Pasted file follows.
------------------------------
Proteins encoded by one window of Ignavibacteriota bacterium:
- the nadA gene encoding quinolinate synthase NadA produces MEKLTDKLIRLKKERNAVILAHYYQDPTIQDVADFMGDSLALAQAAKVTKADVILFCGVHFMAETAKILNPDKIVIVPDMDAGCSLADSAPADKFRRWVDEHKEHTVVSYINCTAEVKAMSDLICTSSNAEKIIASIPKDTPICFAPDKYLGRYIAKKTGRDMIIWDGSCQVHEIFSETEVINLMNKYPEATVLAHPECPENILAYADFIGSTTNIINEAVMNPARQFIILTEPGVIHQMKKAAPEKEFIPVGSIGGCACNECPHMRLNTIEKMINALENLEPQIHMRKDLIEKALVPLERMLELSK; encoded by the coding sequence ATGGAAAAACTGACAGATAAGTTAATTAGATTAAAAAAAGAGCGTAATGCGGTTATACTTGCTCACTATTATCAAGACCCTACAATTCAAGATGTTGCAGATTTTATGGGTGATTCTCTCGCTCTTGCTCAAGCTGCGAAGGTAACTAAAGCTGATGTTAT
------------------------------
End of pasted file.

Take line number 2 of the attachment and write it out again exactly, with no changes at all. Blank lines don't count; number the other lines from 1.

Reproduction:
- the nadA gene encoding quinolinate synthase NadA produces MEKLTDKLIRLKKERNAVILAHYYQDPTIQDVADFMGDSLALAQAAKVTKADVILFCGVHFMAETAKILNPDKIVIVPDMDAGCSLADSAPADKFRRWVDEHKEHTVVSYINCTAEVKAMSDLICTSSNAEKIIASIPKDTPICFAPDKYLGRYIAKKTGRDMIIWDGSCQVHEIFSETEVINLMNKYPEATVLAHPECPENILAYADFIGSTTNIINEAVMNPARQFIILTEPGVIHQMKKAAPEKEFIPVGSIGGCACNECPHMRLNTIEKMINALENLEPQIHMRKDLIEKALVPLERMLELSK; encoded by the coding sequence ATGGAAAAACTGACAGATAAGTTAATTAGATTAAAAAAAGAGCGTAATGCGGTTATACTTGCTCACTATTATCAAGACCCTACAATTCAAGATGTTGCAGATTTTATGGGTGATTCTCTCGCTCTTGCTCAAGCTGCGAAGGTAACTAAAGCTGATGTTAT